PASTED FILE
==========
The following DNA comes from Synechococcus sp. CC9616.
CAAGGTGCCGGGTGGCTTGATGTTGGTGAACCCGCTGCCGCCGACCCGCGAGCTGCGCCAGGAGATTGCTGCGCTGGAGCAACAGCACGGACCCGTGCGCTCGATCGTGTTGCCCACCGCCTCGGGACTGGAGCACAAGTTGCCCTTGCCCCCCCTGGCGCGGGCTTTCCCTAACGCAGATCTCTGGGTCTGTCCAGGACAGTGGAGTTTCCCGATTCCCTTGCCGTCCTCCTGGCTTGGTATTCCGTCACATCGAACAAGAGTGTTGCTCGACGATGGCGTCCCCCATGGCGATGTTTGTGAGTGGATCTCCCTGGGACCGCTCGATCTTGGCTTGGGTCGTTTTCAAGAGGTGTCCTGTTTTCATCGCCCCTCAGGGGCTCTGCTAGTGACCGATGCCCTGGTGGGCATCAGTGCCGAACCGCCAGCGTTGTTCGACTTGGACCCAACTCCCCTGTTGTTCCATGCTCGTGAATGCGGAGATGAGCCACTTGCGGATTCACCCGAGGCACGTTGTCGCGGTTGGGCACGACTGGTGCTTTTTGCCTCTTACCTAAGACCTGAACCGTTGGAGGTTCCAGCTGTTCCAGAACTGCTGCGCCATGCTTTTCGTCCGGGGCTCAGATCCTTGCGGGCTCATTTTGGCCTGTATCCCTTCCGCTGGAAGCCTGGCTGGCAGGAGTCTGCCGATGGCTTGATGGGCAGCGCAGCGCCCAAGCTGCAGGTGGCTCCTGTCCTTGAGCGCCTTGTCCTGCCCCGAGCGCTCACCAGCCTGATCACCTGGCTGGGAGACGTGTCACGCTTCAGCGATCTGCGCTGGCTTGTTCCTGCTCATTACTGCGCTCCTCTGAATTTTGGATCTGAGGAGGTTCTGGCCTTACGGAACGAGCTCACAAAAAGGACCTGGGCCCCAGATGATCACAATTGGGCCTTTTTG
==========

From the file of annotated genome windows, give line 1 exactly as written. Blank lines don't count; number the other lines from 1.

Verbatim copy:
The following DNA comes from Synechococcus sp. CC9616.